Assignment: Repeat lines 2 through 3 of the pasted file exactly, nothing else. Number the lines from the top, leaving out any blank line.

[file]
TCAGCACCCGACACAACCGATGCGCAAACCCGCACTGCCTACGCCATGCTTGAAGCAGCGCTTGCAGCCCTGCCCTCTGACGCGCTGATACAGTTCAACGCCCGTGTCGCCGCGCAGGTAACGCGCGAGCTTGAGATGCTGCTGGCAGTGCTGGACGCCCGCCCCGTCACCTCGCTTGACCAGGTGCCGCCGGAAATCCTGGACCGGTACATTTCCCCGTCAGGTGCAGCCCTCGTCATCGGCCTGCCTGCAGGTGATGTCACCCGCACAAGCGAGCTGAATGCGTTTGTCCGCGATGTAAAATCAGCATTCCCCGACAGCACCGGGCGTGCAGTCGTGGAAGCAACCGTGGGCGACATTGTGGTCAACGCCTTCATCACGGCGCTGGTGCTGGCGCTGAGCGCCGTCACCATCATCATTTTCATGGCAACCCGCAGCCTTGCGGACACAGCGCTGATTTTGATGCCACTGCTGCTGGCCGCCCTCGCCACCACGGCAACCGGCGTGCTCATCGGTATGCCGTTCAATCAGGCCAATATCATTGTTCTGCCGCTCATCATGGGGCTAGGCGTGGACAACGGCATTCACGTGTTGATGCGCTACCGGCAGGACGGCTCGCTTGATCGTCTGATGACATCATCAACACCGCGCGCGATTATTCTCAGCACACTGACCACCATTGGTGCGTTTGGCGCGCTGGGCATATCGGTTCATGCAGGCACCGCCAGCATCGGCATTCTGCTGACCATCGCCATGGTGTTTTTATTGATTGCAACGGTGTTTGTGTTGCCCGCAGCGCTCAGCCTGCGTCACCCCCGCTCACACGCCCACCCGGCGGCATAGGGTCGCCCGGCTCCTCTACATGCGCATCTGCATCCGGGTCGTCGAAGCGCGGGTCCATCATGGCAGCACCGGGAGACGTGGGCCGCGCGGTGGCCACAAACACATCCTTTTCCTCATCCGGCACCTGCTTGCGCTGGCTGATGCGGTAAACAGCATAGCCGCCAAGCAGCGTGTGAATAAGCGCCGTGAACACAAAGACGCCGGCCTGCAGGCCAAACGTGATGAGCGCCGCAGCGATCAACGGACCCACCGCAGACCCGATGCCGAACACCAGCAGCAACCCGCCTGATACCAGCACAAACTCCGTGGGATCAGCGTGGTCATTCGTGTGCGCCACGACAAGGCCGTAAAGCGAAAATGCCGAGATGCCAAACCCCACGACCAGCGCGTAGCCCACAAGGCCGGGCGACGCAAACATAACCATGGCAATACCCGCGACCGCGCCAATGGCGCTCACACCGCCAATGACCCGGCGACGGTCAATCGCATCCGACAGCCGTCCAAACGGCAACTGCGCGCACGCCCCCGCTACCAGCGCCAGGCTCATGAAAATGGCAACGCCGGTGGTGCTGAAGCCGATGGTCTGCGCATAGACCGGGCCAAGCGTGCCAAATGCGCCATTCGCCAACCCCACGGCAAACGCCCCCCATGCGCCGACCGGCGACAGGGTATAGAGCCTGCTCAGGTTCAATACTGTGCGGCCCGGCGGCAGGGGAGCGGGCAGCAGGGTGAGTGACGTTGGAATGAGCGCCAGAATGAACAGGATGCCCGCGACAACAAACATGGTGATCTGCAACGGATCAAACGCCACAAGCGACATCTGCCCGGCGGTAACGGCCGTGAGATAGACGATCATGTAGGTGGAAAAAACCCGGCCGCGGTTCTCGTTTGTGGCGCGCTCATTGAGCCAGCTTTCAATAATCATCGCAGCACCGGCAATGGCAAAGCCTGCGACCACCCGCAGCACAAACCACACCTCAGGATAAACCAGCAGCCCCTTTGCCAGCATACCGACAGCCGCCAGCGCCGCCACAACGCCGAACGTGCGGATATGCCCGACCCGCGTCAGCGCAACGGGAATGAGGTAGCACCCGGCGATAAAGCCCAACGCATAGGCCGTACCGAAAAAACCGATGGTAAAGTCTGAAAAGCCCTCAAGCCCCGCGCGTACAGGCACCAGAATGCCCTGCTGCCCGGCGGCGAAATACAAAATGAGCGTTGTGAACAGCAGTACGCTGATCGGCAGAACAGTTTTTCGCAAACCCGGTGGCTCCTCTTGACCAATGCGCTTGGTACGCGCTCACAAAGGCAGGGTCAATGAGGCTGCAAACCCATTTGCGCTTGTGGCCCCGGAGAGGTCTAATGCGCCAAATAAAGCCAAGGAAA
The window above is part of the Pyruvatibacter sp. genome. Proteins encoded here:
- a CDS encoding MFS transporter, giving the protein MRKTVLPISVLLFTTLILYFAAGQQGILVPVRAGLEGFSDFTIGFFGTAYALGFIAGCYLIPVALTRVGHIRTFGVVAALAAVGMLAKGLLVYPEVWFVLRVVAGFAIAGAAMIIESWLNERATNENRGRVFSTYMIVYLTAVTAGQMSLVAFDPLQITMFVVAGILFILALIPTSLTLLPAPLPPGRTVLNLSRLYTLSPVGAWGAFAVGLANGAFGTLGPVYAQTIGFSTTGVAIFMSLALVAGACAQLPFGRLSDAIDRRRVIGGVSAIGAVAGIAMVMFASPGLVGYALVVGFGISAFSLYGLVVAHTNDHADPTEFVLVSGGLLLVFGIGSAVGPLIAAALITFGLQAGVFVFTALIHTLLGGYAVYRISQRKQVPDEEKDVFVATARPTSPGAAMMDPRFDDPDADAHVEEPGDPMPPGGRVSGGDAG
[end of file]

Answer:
The window above is part of the Pyruvatibacter sp. genome. Proteins encoded here:
- a CDS encoding MFS transporter, giving the protein MRKTVLPISVLLFTTLILYFAAGQQGILVPVRAGLEGFSDFTIGFFGTAYALGFIAGCYLIPVALTRVGHIRTFGVVAALAAVGMLAKGLLVYPEVWFVLRVVAGFAIAGAAMIIESWLNERATNENRGRVFSTYMIVYLTAVTAGQMSLVAFDPLQITMFVVAGILFILALIPTSLTLLPAPLPPGRTVLNLSRLYTLSPVGAWGAFAVGLANGAFGTLGPVYAQTIGFSTTGVAIFMSLALVAGACAQLPFGRLSDAIDRRRVIGGVSAIGAVAGIAMVMFASPGLVGYALVVGFGISAFSLYGLVVAHTNDHADPTEFVLVSGGLLLVFGIGSAVGPLIAAALITFGLQAGVFVFTALIHTLLGGYAVYRISQRKQVPDEEKDVFVATARPTSPGAAMMDPRFDDPDADAHVEEPGDPMPPGGRVSGGDAG